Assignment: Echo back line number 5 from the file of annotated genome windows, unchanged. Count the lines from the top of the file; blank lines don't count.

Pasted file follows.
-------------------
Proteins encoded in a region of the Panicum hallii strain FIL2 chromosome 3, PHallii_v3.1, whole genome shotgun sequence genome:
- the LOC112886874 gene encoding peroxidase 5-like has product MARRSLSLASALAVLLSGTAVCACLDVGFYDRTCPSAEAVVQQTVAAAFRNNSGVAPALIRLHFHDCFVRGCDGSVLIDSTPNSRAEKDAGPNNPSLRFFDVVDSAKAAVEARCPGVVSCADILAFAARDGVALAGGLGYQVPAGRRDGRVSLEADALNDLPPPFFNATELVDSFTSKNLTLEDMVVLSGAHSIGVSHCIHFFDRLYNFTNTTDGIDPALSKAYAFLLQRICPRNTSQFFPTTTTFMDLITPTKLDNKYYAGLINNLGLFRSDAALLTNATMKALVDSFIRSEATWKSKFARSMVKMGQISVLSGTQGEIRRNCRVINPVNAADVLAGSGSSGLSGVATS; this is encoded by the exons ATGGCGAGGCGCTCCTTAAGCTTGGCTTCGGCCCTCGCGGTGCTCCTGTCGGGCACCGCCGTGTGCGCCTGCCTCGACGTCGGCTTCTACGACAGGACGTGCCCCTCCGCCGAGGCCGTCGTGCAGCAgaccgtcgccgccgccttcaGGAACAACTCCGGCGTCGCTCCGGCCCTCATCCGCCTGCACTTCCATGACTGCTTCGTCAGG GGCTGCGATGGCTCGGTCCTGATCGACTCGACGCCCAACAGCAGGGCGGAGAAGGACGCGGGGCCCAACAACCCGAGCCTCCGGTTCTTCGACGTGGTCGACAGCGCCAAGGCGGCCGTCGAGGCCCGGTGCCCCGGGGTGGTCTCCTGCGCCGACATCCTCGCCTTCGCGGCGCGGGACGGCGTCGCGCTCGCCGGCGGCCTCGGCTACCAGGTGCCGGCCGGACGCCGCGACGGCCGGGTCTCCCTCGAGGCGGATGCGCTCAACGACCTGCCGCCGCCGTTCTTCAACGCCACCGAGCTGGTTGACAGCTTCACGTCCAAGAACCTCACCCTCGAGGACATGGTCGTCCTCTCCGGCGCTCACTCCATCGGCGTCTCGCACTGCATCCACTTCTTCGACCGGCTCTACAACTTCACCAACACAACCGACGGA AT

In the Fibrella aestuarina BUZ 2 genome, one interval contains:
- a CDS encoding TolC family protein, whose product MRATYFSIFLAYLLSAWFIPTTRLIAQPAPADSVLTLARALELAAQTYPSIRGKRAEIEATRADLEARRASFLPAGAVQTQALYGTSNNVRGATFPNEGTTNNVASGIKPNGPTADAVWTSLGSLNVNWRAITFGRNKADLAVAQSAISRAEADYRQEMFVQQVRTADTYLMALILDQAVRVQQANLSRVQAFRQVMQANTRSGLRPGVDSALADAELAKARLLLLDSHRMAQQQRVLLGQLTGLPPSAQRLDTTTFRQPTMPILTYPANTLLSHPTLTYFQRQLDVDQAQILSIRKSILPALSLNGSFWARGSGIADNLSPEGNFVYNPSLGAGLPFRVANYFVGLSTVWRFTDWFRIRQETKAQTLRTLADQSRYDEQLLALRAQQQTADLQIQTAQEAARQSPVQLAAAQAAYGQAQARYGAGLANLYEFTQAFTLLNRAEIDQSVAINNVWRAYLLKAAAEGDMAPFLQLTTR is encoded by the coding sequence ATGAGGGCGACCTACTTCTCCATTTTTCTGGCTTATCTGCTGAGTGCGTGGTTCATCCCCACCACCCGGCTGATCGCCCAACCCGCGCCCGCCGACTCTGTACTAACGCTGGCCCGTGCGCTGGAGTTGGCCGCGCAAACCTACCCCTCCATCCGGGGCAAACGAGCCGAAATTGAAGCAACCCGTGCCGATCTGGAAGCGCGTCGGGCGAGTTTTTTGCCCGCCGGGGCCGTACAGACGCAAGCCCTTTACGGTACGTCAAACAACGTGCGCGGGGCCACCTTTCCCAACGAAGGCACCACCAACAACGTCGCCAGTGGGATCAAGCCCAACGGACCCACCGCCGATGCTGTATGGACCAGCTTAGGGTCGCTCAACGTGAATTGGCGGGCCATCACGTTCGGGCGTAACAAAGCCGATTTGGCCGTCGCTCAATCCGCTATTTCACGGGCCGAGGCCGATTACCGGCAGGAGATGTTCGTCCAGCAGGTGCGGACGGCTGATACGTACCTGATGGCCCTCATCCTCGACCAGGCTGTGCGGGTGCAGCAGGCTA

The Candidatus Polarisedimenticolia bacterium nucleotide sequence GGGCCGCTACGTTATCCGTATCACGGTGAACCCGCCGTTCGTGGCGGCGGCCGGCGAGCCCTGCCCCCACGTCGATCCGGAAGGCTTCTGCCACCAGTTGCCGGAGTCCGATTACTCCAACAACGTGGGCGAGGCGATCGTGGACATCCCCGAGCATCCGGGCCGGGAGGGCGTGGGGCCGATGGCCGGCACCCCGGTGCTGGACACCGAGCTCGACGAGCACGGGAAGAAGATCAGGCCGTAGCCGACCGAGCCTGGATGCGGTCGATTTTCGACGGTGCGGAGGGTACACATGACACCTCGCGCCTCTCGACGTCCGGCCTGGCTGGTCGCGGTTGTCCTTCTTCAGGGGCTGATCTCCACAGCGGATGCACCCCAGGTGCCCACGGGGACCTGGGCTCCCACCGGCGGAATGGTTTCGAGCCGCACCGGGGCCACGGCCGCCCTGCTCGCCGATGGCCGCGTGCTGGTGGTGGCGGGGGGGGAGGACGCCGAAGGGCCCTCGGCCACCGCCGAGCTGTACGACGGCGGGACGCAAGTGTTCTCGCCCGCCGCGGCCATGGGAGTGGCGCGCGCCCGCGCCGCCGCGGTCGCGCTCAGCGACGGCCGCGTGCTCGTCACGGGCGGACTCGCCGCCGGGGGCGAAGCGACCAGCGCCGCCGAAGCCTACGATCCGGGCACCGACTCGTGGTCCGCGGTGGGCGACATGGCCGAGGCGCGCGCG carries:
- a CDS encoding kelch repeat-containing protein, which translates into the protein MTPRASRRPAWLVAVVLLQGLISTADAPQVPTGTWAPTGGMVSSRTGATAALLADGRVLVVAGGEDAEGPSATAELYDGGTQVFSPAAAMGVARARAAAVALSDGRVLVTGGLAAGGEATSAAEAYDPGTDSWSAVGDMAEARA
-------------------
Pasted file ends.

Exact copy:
The Candidatus Polarisedimenticolia bacterium nucleotide sequence GGGCCGCTACGTTATCCGTATCACGGTGAACCCGCCGTTCGTGGCGGCGGCCGGCGAGCCCTGCCCCCACGTCGATCCGGAAGGCTTCTGCCACCAGTTGCCGGAGTCCGATTACTCCAACAACGTGGGCGAGGCGATCGTGGACATCCCCGAGCATCCGGGCCGGGAGGGCGTGGGGCCGATGGCCGGCACCCCGGTGCTGGACACCGAGCTCGACGAGCACGGGAAGAAGATCAGGCCGTAGCCGACCGAGCCTGGATGCGGTCGATTTTCGACGGTGCGGAGGGTACACATGACACCTCGCGCCTCTCGACGTCCGGCCTGGCTGGTCGCGGTTGTCCTTCTTCAGGGGCTGATCTCCACAGCGGATGCACCCCAGGTGCCCACGGGGACCTGGGCTCCCACCGGCGGAATGGTTTCGAGCCGCACCGGGGCCACGGCCGCCCTGCTCGCCGATGGCCGCGTGCTGGTGGTGGCGGGGGGGGAGGACGCCGAAGGGCCCTCGGCCACCGCCGAGCTGTACGACGGCGGGACGCAAGTGTTCTCGCCCGCCGCGGCCATGGGAGTGGCGCGCGCCCGCGCCGCCGCGGTCGCGCTCAGCGACGGCCGCGTGCTCGTCACGGGCGGACTCGCCGCCGGGGGCGAAGCGACCAGCGCCGCCGAAGCCTACGATCCGGGCACCGACTCGTGGTCCGCGGTGGGCGACATGGCCGAGGCGCGCGCG carries: